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Court of Appeal hears from potential intervenors on TSMVPL-owned lands

A trio of organizations gave arguments in their attempts to become intervenors in the Town of Canmore’s application to seek leave to appeal the Land and Property Rights Tribunal’s order to adopt the Smith Creek and Three Sisters Village area structure plans.
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New houses under construction in Stewart Creek at Three Sisters Mountain Village on Thursday (Aug. 5). EVAN BUHLER RMO PHOTO

CALGARY – Three organizations gave arguments in their attempts to become intervenors in the Town of Canmore’s application to seek leave to appeal the Land and Property Rights Tribunal’s order to adopt the Smith Creek and Three Sisters Village area structure plans.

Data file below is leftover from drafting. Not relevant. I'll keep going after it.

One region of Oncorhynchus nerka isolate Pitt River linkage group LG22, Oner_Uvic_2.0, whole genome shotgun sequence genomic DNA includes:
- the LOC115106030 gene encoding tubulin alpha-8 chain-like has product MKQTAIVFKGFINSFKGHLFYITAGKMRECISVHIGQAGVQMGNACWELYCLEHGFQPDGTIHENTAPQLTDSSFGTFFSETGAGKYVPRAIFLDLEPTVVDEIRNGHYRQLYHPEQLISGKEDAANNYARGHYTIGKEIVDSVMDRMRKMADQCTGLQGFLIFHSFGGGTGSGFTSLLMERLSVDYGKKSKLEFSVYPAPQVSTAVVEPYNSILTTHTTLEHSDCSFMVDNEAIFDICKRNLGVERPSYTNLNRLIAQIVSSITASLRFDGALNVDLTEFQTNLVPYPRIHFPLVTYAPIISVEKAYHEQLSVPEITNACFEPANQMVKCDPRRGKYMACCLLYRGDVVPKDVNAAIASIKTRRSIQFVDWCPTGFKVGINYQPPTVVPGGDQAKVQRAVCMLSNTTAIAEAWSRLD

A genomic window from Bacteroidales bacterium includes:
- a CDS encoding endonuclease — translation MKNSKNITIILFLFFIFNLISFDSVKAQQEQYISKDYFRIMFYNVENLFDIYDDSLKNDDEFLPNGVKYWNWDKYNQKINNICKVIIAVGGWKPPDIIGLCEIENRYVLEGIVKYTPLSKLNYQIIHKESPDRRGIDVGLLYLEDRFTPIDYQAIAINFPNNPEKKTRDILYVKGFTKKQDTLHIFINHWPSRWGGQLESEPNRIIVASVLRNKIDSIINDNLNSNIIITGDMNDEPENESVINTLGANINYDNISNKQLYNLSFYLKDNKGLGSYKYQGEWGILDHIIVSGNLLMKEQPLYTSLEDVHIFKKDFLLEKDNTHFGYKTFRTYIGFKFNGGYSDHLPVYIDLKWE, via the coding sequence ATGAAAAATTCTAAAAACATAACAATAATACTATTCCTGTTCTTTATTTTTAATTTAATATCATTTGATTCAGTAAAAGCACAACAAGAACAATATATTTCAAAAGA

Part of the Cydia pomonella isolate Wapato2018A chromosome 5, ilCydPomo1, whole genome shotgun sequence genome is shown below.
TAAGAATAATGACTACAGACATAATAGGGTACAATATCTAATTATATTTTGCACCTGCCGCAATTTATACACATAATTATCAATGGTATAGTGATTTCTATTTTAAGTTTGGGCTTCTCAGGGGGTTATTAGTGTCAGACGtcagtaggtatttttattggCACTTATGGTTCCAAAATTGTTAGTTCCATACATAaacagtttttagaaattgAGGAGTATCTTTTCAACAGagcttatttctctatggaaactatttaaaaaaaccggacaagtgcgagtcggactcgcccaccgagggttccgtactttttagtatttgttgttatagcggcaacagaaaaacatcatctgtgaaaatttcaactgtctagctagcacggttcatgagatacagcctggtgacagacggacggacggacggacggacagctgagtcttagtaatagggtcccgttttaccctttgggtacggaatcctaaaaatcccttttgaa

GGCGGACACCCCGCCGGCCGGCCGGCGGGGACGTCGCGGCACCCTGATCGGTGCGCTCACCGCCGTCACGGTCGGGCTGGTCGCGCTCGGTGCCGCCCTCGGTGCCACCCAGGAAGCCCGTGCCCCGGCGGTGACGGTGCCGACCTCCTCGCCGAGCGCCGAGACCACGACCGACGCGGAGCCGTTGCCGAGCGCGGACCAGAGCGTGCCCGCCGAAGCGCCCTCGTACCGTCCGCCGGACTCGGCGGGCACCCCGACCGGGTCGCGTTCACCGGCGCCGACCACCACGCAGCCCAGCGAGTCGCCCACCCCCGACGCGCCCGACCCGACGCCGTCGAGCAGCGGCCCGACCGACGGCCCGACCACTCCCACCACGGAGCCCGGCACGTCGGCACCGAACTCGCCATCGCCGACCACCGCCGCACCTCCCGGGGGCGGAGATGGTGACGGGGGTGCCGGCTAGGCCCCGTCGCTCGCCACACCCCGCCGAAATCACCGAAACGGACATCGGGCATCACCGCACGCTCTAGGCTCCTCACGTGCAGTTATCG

In a two-hour hearing in the Calgary Court of Appeal on Tuesday (Aug. 16), Stoney Nakoda First Nation, Bow Valley Engage (BVE) and Natural Resources Conservation Board (NRCB) outlined reasons to be permitted in the latest legal phase between the Town of Canmore and Three Sisters Mountain Village Properties Limited (TSMVPL). The court also heard from the Town of Canmore and TSMVPL

Brooke Barrett, a lawyer with Rae and Company representing Stoney Nakoda, said the tribunal made an error in its interpretation of Section 619 of the Municipal Government Act and erred in its legal test of consistency since it should have been “interpreted through honour the crown and reconciliation.” In its orders, the LPRT said it didn’t have jurisdiction to do so.

Barrett said the First Nation had been involved in the question of the future of the lands since the original 1991 NRCB hearings. They were also intervenors during the tribunal hearings earlier this year.

She said the Stoney Nakoda isn't seeking to overturn the 1992 NRCB decision and it wouldn’t be proper for another government entity – such as the Town of Canmore – to speak on behalf of a First Nation.